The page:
Take-Home Exposure a Widespread Problem
More than 1.5 million workers are potentially at risk of lead exposure. The problem can lead to contamination of others unless proper steps are taken, according to the government.
A routine, well child exam showed that a 2-year-old girl had a blood lead level that was nearly three times the amount the Centers for Disease Control and Prevention recommends as a reference level.
“This serves as a warning the child may be exposed to lead at home or in the environment and may require case management,” according to the National Institute for Occupational Safety and Health. “It also allows parents, doctors, public health officials, and communities to take action earlier to reduce the child’s future exposure to lead.”
In this case, the exposure was work-related. A post on the NIOSH science blog explained that the agency has found so-called take-home exposure to be a widespread problem.
Investigators conducted a lead risk assessment of the girl’s home but found no lead-based paint. However, there was lead dust on the floor of the family’s laundry room.
“Upon further testing of the family, [the father] was found to have a BLL of 25 micrograms per deciliter (µg/dL). NIOSH defines an elevated BLL for those over age 16 to be 10 µg/dL or more,” according to the post. The father “told the lead risk assessor that he typically came home from work at the e-scrap recycling facility with dust in his hair and on his clothes. He routinely picked up and played with his 2-year-old daughter Sarah when he arrived home, then would take a shower and throw his clothes in the laundry before sitting down for dinner.”
The agency determined that the father and his coworkers were exposed to lead as they performed various tasks at the e-scrap recycling facility such as crushing cathode ray tubes from discarded televisions and computer monitors.
“Without access to showers at work or uniforms that could be left at work for laundering, employees of the e-scrap recycling facility risked contaminating their personal clothes, vehicles, and homes with lead,” the post said. “The Occupational Safety and Health Administration estimates that approximately 804,000 workers in general industry and an additional 838,000 workers in construction are potentially exposed to lead as a result of the production, use, maintenance, recycling, and disposal of lead material and products.”
The government recommends employers help prevent take-home exposure by:
- Reducing exposure in the workplace.
- Having employees shower and change clothes before going home and leaving soiled clothing at work for laundering. They should also store street clothes in areas separate from work clothes.
- Prohibiting removal of toxic substances or contaminated items from the workplace.
“Preventing take-home exposure is critical because decontaminating homes and vehicles is not always effective,” according to the post. “Normal house cleaning and laundry methods are inadequate, and decontamination can expose the people doing the cleaning and laundry.”
In the case above, the father quit his job at the e-scrap recycling facility. Three months later, his daughter’s BLL had decreased substantially.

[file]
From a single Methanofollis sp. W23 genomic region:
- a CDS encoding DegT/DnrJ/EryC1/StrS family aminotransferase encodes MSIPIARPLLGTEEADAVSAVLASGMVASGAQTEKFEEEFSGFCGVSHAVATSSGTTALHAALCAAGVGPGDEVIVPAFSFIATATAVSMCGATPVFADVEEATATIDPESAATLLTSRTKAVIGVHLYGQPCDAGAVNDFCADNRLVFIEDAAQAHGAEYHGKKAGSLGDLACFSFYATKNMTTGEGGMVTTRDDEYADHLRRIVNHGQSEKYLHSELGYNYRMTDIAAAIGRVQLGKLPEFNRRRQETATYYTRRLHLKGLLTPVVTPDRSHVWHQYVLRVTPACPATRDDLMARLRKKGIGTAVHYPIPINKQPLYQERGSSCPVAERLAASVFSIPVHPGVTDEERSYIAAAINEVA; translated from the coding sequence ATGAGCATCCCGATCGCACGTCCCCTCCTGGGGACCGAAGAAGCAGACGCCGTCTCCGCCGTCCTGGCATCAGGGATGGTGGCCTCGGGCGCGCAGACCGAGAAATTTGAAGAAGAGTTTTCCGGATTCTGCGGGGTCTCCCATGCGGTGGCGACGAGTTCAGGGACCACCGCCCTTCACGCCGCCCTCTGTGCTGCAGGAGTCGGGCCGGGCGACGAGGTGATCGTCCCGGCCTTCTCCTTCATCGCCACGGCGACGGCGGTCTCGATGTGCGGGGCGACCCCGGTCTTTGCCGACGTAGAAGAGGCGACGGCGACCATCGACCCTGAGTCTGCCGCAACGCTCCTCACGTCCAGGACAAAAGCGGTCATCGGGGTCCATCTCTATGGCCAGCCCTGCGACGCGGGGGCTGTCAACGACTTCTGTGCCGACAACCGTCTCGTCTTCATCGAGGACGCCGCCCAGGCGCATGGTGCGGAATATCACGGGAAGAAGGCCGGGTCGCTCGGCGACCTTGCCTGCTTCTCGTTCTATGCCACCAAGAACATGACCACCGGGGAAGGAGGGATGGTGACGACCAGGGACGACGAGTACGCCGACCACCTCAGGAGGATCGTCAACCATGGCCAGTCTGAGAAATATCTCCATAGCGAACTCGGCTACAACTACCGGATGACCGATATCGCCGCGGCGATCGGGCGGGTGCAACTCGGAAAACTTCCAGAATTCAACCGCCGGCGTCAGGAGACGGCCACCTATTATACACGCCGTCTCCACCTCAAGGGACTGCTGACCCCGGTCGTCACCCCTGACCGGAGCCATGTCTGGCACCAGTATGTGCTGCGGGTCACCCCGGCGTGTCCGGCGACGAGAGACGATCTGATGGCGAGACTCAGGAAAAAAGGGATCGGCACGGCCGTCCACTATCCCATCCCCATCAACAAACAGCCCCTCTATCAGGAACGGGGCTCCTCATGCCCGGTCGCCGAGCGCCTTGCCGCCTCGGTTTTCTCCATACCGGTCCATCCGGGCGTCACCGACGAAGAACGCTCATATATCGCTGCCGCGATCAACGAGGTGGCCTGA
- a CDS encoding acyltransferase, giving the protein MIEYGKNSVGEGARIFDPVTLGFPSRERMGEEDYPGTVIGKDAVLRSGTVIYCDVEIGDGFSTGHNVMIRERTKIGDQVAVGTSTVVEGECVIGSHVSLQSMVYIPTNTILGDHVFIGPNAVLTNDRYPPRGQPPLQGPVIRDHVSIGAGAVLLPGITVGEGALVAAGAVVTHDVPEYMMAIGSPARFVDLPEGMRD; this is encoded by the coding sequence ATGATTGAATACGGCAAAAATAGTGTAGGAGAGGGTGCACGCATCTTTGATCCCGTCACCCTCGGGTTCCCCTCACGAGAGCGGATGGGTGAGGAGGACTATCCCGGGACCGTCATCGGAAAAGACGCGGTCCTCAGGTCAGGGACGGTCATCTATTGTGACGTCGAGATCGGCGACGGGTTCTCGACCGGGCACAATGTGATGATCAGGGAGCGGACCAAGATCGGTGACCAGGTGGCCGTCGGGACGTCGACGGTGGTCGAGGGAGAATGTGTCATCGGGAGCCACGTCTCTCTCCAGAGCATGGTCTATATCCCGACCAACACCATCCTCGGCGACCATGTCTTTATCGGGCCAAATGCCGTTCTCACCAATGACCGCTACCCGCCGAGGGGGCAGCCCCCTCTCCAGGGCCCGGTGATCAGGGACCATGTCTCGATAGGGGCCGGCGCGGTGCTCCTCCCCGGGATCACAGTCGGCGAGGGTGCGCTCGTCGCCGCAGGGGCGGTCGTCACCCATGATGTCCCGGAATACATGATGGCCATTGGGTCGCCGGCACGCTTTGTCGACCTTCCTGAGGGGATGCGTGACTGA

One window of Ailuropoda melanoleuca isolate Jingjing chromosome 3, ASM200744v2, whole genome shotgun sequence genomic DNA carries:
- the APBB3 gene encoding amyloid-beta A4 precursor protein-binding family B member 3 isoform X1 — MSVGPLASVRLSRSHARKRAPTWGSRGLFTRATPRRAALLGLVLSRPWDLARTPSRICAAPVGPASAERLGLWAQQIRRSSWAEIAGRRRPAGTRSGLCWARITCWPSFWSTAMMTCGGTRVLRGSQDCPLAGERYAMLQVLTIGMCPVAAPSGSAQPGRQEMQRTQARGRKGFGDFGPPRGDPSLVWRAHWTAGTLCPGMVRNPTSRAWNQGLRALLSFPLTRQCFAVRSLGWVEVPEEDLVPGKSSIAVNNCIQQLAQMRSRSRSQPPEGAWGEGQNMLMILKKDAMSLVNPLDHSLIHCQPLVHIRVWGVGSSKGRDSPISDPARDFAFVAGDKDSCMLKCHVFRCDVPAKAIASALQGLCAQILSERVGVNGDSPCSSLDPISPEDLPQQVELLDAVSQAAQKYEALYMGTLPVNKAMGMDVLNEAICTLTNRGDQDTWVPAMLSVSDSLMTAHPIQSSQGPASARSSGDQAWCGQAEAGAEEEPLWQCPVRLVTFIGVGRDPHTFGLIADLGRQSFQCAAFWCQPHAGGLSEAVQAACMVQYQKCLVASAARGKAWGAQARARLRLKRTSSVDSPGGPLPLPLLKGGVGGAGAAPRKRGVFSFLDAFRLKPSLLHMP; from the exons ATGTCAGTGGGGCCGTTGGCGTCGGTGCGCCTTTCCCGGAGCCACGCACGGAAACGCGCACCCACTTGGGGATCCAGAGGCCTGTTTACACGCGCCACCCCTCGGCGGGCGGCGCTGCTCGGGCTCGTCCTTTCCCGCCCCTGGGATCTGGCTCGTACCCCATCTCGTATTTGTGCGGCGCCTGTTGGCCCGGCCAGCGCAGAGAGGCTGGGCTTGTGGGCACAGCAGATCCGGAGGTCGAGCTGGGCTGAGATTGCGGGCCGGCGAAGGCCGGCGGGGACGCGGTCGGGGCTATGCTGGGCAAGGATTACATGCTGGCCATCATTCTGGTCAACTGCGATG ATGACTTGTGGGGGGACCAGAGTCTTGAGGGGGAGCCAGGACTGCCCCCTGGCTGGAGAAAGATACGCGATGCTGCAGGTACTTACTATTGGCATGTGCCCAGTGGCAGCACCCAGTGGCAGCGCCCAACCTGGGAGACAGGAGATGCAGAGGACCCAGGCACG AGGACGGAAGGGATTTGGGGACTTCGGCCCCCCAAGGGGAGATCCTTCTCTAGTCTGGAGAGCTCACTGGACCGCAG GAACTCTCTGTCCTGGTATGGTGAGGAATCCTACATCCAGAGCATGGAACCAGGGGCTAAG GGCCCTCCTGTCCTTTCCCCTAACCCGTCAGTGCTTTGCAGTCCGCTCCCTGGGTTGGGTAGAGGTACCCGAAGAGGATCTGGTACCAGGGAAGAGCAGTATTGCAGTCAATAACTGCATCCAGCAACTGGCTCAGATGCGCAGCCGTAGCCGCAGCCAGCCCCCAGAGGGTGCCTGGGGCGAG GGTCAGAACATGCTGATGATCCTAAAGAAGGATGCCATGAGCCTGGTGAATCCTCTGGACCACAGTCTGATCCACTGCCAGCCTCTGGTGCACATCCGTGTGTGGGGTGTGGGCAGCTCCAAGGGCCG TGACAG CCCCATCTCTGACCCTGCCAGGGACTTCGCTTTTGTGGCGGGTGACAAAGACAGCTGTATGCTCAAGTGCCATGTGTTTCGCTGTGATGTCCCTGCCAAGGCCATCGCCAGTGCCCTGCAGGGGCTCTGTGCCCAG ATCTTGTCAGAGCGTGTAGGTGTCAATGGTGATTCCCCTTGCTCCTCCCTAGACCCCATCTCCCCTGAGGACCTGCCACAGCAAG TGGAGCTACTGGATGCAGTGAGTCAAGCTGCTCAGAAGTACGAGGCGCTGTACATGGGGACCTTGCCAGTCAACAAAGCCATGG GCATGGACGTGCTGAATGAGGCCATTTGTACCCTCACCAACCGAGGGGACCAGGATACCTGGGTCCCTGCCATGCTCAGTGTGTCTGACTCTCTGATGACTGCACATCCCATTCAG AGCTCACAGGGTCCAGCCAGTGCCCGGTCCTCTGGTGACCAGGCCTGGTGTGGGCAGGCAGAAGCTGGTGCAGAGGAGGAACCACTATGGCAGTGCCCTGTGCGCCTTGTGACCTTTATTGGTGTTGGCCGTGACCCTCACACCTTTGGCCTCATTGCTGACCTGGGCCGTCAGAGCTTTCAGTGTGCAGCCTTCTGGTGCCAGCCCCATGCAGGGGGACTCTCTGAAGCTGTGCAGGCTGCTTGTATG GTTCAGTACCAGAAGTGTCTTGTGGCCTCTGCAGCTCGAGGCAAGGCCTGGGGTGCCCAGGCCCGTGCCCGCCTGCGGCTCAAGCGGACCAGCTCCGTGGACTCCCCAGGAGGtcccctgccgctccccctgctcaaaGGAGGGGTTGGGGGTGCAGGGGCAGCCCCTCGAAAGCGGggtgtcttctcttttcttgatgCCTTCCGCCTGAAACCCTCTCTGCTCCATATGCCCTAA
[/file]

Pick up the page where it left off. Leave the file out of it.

Drug Trend Report: Costs Up, Usage Down
The introduction of new specialty medications, rising costs of compound medications, and an increase in the average wholesale price of oxycodone with acetaminophen are among the key drivers of pharmacy costs in the past year, according to Healthcare Solutions. The pharmacy benefit management company is the latest to issue a drug trend report based on in-network paid pharmacy transactions in a comparison of 2014 and 2013.
“In 2014, Healthcare Solutions’ book of business saw a 4.1 percent increase in the total pharmacy spend,” the company said. “This is attributable to an increase in the cost of prescription medications.”
The company reported an overall 8.6 percent price increase of prescription medications, including average wholesale price (AWP) increases of 12.5 percent for brand name drugs and 7.9 percent for generics. The increase in prices for generic drugs was “unexpected” following years of flat levels and the authors expect the increases to continue as newer medications come off patent.
“There were some significant inflationary factors regarding generic product pricing,” the report said. “One of the main contributors to the overall increase in spend was the AWP increase in hydrocodone with acetaminophen combination products.”
“The introduction of higher cost specialty medications will need to be monitored closely, as with the Hepatitis C medications” which came into the arena during 2014.
Last fall, the federal government changed hydrocodone combination products (HCPs) from a Schedule III to the more restrictive Schedule II, the authors noted. While the change has resulted in a “20 percent reduction” in the use of HCPs, “the manufacturers are now required to follow stricter guidance, management and label changes which resulted in an increase to the AWP for the medication.”
Utilization of pharmaceuticals among injured workers decreased by more than 3 percent, according to the report. Included was a reduction in the use of opioids.
“In relation to cost management, HCP price increases were offset by the gains in decreased utilization,” the report said. “The introduction of higher cost specialty medications will need to be monitored closely, as with the Hepatitis C medications” which came into the arena during 2014.
Payers who provide workers’ comp benefits to health care workers have been especially impacted by the rising costs of medications to treat hepatitis C, the authors reported. Each treatment can cost $100,000, and the trend is expected to continue.
Specialty medications that target large claimant populations are being developed. For example, Pfizer Inc. and Eli Lilly and Company are creating Tanezumab. Described as a “new, non-narcotic medication to treat chronic pain,” the drug “has the potential to offer an innovative treatment to help millions suffering from painful conditions.” However, the medication “may add a significant cost to payers who cover chronic pain claimants.”